Later, Tran Van Don meets Duong Van Minh at the corridor of Tran Thien Khiem's office and asks why the two must die. Minh answers disdainfully :"Does that matter to me ? They were dead." Right at that moment, Mai Huu Xuan comes to say to Minh that "Mission Accomplie". Don concludes that Duong Van Minh ordered Mai Huu Xuan to kill them and that's only Minh to decide it alone."

Nguyen Van Quang is later promoted to the rank of general and before his death, says to Tran Van Don : "Diem-Nhu were killed at the railway gate on Hong Thap Tu street (Co^?ng xe lu+?a ddu+o+`ng Ho^`ng Tha^.p Tu+.) by two persons : Duong Hieu Nghia shot both men from the turret of the armored car M113 with an automatic pistol (pistolet mitrailleur); Nhung, in the car, used pistol and bayonet to finish the task..."

According to details Mai Huu Xuan lets Don know, Duong Van Minh orders Xuan to welcome Messrs. Diem-Nhu. They are in the car with Duong Hieu Nghia and Nhung. Xuan is in the car of Quan and Lam. The first and last civilian strongman and his advisor die on the road to the General Headquarter.

Tran Van Don says that Nguyen Van Nhung has been known a cruel man and loved to kill. Ba Cut (Ba Cu.t) has been beheaded by Duong Van Minh, but Minh still ordered to let Nhung dig his corps and cut it into many pieces. Every time to kill somebody, Nhung makes a mark on his pistol.

In a readjustment coup (cuo^.c chi?nh ly') of Nguyen Khanh (Nguyen^~n Kha'nh), general Duong Van Duc (Du+o+ng Va<n DDu+'c), in the night of 30/1/1964, arrests Nhung right before Duong Van Minh and Nguyen Ngoc Tho, but Minh dares not to protect Nhung. Nhung is handed to the paratrooper army of Nguyen Chanh Thi, tortured to death and declared he hangs himself.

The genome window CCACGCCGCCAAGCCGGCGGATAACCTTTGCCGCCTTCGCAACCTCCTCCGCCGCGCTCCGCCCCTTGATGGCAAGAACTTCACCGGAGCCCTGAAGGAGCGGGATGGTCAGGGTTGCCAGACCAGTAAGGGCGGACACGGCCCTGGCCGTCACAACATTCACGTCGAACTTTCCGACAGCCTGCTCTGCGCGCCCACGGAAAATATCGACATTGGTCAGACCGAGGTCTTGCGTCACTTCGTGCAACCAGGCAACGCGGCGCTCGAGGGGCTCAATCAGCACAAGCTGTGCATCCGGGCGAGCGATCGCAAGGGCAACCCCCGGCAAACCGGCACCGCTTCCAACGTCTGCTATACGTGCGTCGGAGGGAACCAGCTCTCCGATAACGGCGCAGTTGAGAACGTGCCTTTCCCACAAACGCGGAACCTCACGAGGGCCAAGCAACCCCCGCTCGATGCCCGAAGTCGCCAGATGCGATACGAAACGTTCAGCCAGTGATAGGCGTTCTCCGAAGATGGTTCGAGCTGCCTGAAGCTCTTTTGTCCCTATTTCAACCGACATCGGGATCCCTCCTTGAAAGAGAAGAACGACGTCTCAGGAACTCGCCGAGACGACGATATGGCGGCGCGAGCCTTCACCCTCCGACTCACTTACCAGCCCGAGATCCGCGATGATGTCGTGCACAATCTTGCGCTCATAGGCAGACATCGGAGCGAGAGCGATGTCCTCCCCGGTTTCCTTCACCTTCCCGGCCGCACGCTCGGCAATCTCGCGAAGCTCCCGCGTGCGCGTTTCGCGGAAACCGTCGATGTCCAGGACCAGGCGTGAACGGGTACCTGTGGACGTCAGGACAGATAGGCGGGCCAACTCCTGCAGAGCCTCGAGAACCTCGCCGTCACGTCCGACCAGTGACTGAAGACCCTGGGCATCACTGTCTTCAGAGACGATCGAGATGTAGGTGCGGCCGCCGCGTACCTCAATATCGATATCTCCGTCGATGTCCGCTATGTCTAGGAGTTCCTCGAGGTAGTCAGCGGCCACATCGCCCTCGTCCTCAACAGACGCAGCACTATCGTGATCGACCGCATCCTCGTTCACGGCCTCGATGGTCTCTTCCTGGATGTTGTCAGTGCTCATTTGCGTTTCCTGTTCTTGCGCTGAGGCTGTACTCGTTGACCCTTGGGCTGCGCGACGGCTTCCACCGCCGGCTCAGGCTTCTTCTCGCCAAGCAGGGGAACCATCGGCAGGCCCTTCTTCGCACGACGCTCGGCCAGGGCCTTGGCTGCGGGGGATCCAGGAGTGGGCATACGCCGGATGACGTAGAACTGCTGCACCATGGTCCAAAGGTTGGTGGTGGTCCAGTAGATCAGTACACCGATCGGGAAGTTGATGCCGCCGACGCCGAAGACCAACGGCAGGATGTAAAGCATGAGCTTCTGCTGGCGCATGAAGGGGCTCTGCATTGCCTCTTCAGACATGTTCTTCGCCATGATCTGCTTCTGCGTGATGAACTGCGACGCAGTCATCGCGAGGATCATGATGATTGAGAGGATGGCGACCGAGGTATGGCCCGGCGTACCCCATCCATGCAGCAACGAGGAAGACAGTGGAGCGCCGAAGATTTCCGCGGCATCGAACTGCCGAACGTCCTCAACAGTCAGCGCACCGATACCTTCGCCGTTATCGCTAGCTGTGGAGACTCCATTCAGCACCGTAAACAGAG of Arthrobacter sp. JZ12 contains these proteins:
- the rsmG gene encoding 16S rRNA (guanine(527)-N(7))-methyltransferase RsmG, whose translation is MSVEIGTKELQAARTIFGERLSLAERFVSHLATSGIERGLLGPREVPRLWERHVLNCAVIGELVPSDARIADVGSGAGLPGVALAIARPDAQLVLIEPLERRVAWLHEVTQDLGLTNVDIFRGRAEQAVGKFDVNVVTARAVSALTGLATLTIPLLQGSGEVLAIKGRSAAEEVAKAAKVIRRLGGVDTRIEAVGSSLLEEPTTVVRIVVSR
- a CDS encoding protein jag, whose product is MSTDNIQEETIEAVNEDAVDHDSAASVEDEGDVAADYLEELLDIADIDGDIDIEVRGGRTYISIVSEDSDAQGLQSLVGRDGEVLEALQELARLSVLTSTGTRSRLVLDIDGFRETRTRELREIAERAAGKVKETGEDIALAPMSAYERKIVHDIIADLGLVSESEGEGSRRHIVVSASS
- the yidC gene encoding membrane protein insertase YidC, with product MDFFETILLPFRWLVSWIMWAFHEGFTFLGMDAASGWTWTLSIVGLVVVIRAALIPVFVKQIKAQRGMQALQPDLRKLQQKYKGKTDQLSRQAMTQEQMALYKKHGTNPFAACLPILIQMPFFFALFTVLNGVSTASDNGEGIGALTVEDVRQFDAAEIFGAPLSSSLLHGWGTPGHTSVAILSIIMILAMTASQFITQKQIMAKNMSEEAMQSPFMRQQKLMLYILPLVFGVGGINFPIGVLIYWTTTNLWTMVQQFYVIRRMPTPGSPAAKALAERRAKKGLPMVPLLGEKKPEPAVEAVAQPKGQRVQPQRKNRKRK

(In "Government and Revolution in Vietnam" by Dennis J. Ducanson, Oxford University Press, 1968, p. 340 :

Death of the president - If things had not turned out quite as General Tran Tu Oai's tape recording had been repeating over the air the previous afternoon, Ngo Dinh Diem did nevertheless surrender by telephone to Joint General Staff Headquarter during the morning of 2/11/1963. He and his brother were collected by the commandant of the Civil Guard - oaths of personal loyalty, even Can Lao ones, were forgotten in this moment - and he consigned them to a Captain Nguyen Van Nhung with an armoured car. Later in the morning, the Captain delivered their corpses to the Generals, battered and shot. General Oai announced that they had committed suicide "inside the church"; the Captain was arrested shortly afterwards on a charge of corruption, and soon General Oai's staff were putting it about that he too had committed suicide, after confessing to the regicide.